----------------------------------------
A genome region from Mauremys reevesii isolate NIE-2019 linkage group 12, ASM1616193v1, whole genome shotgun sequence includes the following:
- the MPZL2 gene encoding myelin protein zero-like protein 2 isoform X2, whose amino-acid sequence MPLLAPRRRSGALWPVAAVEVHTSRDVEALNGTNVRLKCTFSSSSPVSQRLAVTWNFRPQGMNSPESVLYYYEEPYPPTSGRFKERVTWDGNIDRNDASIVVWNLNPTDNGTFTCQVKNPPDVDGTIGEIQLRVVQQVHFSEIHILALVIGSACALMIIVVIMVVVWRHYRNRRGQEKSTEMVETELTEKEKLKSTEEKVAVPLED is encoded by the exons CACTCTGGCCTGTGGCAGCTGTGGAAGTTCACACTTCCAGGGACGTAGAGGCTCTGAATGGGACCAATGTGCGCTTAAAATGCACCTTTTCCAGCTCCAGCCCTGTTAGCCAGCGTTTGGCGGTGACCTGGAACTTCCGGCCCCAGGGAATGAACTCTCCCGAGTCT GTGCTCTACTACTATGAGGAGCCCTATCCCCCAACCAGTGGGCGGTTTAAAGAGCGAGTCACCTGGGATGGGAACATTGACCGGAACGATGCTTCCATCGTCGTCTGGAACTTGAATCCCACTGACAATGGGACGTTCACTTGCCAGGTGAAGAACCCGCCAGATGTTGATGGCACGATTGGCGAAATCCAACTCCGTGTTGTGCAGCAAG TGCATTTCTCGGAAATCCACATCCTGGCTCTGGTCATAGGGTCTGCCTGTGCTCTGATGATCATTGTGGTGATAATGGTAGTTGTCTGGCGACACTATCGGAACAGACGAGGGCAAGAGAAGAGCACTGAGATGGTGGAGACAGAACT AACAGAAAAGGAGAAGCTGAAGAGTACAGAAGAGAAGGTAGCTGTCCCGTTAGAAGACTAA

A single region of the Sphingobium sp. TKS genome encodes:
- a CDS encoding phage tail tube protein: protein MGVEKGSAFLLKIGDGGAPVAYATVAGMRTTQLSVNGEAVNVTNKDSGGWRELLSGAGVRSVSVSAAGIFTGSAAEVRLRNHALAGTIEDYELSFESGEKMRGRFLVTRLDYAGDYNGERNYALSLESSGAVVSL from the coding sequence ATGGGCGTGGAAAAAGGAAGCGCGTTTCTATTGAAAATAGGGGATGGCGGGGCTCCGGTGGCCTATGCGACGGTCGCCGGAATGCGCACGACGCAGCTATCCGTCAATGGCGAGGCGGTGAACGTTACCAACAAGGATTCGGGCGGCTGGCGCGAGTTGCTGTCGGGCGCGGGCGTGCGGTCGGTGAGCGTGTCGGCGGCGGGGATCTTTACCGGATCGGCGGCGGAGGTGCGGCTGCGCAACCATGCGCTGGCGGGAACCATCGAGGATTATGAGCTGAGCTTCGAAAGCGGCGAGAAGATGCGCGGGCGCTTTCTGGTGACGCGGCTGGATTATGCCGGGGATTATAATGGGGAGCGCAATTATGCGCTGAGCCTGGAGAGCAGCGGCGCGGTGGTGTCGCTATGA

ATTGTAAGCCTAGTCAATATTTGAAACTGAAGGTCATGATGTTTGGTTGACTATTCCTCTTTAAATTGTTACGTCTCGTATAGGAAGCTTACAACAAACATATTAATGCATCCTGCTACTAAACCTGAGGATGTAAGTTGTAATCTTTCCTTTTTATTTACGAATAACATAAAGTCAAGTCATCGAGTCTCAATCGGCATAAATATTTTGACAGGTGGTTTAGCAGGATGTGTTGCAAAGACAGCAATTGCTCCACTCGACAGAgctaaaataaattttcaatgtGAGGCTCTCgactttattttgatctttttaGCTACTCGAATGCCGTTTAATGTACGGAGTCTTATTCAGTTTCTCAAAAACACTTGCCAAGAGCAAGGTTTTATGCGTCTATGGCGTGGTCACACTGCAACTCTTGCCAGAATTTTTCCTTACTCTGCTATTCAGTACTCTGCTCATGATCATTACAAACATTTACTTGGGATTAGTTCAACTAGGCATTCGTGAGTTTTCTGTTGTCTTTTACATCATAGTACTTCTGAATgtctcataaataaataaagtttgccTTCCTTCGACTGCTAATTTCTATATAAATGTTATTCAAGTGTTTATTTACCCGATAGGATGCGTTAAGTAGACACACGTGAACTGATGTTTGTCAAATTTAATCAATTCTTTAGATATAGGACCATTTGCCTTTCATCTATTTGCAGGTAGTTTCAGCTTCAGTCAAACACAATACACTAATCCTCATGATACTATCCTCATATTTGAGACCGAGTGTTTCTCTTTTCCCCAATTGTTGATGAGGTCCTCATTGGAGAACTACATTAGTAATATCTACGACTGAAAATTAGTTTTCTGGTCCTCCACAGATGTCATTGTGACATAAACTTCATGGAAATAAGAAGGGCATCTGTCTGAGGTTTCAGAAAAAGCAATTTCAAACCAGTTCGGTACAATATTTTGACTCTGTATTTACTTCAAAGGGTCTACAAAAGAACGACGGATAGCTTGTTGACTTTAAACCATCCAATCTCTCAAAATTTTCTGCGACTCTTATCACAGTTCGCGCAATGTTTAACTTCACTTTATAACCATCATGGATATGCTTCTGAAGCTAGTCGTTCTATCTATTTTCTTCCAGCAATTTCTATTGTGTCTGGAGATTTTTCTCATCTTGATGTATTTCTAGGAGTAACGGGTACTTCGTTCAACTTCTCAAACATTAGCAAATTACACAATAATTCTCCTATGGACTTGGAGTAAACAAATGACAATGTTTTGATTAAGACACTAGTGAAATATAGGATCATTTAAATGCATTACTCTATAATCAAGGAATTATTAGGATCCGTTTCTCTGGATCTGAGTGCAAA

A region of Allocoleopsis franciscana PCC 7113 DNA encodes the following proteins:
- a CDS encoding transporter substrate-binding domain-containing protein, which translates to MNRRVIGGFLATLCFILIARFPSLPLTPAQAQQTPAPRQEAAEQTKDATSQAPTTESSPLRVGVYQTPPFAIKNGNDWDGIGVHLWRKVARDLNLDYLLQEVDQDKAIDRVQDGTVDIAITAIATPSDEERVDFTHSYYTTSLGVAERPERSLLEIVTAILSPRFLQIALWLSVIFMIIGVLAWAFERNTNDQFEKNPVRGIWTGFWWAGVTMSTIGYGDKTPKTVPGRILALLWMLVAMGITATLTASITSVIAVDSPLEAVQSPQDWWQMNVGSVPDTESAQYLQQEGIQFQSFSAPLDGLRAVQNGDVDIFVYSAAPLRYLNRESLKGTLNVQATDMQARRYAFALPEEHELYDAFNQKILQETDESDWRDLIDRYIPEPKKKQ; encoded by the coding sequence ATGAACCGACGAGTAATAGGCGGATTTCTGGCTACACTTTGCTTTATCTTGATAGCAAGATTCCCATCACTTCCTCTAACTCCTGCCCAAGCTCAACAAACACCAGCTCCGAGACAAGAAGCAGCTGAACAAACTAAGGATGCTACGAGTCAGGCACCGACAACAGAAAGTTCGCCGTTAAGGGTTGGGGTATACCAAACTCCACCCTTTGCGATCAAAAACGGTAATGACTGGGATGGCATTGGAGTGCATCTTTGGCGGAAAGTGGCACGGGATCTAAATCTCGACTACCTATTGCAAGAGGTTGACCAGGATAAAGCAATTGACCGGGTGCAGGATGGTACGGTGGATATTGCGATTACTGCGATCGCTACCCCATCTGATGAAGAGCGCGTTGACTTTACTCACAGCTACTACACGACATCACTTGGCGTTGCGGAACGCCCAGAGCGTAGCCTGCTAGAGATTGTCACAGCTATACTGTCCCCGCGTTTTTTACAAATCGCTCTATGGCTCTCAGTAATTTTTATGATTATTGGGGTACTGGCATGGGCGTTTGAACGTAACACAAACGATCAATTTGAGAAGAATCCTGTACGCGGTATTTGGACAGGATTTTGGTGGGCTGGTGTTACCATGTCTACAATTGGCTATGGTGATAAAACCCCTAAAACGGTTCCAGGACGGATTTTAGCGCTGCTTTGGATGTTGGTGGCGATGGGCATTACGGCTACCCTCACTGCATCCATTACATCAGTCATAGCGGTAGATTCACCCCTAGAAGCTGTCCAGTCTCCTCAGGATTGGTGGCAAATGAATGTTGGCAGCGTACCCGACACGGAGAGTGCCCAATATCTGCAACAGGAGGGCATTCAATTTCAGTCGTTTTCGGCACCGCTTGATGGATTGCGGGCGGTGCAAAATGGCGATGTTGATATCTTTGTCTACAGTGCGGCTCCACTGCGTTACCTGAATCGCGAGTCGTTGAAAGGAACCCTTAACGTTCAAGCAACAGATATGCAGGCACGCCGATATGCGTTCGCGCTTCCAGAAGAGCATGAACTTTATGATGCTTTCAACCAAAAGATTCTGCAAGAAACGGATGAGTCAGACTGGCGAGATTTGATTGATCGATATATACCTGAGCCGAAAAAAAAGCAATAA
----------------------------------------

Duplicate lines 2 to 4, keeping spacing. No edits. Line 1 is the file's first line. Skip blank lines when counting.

- the MPZL2 gene encoding myelin protein zero-like protein 2 isoform X2, whose amino-acid sequence MPLLAPRRRSGALWPVAAVEVHTSRDVEALNGTNVRLKCTFSSSSPVSQRLAVTWNFRPQGMNSPESVLYYYEEPYPPTSGRFKERVTWDGNIDRNDASIVVWNLNPTDNGTFTCQVKNPPDVDGTIGEIQLRVVQQVHFSEIHILALVIGSACALMIIVVIMVVVWRHYRNRRGQEKSTEMVETELTEKEKLKSTEEKVAVPLED is encoded by the exons CACTCTGGCCTGTGGCAGCTGTGGAAGTTCACACTTCCAGGGACGTAGAGGCTCTGAATGGGACCAATGTGCGCTTAAAATGCACCTTTTCCAGCTCCAGCCCTGTTAGCCAGCGTTTGGCGGTGACCTGGAACTTCCGGCCCCAGGGAATGAACTCTCCCGAGTCT GTGCTCTACTACTATGAGGAGCCCTATCCCCCAACCAGTGGGCGGTTTAAAGAGCGAGTCACCTGGGATGGGAACATTGACCGGAACGATGCTTCCATCGTCGTCTGGAACTTGAATCCCACTGACAATGGGACGTTCACTTGCCAGGTGAAGAACCCGCCAGATGTTGATGGCACGATTGGCGAAATCCAACTCCGTGTTGTGCAGCAAG TGCATTTCTCGGAAATCCACATCCTGGCTCTGGTCATAGGGTCTGCCTGTGCTCTGATGATCATTGTGGTGATAATGGTAGTTGTCTGGCGACACTATCGGAACAGACGAGGGCAAGAGAAGAGCACTGAGATGGTGGAGACAGAACT AACAGAAAAGGAGAAGCTGAAGAGTACAGAAGAGAAGGTAGCTGTCCCGTTAGAAGACTAA

A single region of the Sphingobium sp. TKS genome encodes:
- a CDS encoding phage tail tube protein: protein MGVEKGSAFLLKIGDGGAPVAYATVAGMRTTQLSVNGEAVNVTNKDSGGWRELLSGAGVRSVSVSAAGIFTGSAAEVRLRNHALAGTIEDYELSFESGEKMRGRFLVTRLDYAGDYNGERNYALSLESSGAVVSL from the coding sequence ATGGGCGTGGAAAAAGGAAGCGCGTTTCTATTGAAAATAGGGGATGGCGGGGCTCCGGTGGCCTATGCGACGGTCGCCGGAATGCGCACGACGCAGCTATCCGTCAATGGCGAGGCGGTGAACGTTACCAACAAGGATTCGGGCGGCTGGCGCGAGTTGCTGTCGGGCGCGGGCGTGCGGTCGGTGAGCGTGTCGGCGGCGGGGATCTTTACCGGATCGGCGGCGGAGGTGCGGCTGCGCAACCATGCGCTGGCGGGAACCATCGAGGATTATGAGCTGAGCTTCGAAAGCGGCGAGAAGATGCGCGGGCGCTTTCTGGTGACGCGGCTGGATTATGCCGGGGATTATAATGGGGAGCGCAATTATGCGCTGAGCCTGGAGAGCAGCGGCGCGGTGGTGTCGCTATGA